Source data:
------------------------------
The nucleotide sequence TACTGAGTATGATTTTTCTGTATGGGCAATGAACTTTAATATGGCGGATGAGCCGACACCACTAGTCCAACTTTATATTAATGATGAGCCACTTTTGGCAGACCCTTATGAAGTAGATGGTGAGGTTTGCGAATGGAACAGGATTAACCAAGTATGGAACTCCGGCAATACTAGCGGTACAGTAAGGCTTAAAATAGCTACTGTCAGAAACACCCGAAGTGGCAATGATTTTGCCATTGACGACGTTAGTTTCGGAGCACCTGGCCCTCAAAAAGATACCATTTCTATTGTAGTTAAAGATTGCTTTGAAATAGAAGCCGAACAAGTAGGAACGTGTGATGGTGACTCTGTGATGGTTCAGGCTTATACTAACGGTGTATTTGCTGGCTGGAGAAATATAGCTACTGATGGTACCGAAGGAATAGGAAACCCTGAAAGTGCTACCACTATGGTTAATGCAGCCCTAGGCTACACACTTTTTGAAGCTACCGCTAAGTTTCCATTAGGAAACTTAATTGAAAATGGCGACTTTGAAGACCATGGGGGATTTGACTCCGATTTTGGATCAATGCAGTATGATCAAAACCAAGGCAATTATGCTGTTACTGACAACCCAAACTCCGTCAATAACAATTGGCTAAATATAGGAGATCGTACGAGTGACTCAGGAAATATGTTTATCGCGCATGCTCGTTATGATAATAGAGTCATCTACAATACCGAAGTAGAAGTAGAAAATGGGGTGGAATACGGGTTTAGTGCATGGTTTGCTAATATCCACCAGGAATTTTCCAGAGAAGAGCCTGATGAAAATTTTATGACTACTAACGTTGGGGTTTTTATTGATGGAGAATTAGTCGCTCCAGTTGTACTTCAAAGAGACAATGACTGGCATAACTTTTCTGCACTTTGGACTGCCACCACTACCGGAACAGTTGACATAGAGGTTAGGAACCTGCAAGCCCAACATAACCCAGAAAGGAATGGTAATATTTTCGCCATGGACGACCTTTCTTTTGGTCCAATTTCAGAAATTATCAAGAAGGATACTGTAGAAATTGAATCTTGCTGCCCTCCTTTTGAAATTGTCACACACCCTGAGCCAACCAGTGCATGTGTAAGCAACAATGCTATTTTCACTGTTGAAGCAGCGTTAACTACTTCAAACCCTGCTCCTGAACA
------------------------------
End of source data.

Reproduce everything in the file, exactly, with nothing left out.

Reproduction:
The nucleotide sequence TACTGAGTATGATTTTTCTGTATGGGCAATGAACTTTAATATGGCGGATGAGCCGACACCACTAGTCCAACTTTATATTAATGATGAGCCACTTTTGGCAGACCCTTATGAAGTAGATGGTGAGGTTTGCGAATGGAACAGGATTAACCAAGTATGGAACTCCGGCAATACTAGCGGTACAGTAAGGCTTAAAATAGCTACTGTCAGAAACACCCGAAGTGGCAATGATTTTGCCATTGACGACGTTAGTTTCGGAGCACCTGGCCCTCAAAAAGATACCATTTCTATTGTAGTTAAAGATTGCTTTGAAATAGAAGCCGAACAAGTAGGAACGTGTGATGGTGACTCTGTGATGGTTCAGGCTTATACTAACGGTGTATTTGCTGGCTGGAGAAATATAGCTACTGATGGTACCGAAGGAATAGGAAACCCTGAAAGTGCTACCACTATGGTTAATGCAGCCCTAGGCTACACACTTTTTGAAGCTACCGCTAAGTTTCCATTAGGAAACTTAATTGAAAATGGCGACTTTGAAGACCATGGGGGATTTGACTCCGATTTTGGATCAATGCAGTATGATCAAAACCAAGGCAATTATGCTGTTACTGACAACCCAAACTCCGTCAATAACAATTGGCTAAATATAGGAGATCGTACGAGTGACTCAGGAAATATGTTTATCGCGCATGCTCGTTATGATAATAGAGTCATCTACAATACCGAAGTAGAAGTAGAAAATGGGGTGGAATACGGGTTTAGTGCATGGTTTGCTAATATCCACCAGGAATTTTCCAGAGAAGAGCCTGATGAAAATTTTATGACTACTAACGTTGGGGTTTTTATTGATGGAGAATTAGTCGCTCCAGTTGTACTTCAAAGAGACAATGACTGGCATAACTTTTCTGCACTTTGGACTGCCACCACTACCGGAACAGTTGACATAGAGGTTAGGAACCTGCAAGCCCAACATAACCCAGAAAGGAATGGTAATATTTTCGCCATGGACGACCTTTCTTTTGGTCCAATTTCAGAAATTATCAAGAAGGATACTGTAGAAATTGAATCTTGCTGCCCTCCTTTTGAAATTGTCACACACCCTGAGCCAACCAGTGCATGTGTAAGCAACAATGCTATTTTCACTGTTGAAGCAGCGTTAACTACTTCAAACCCTGCTCCTGAACA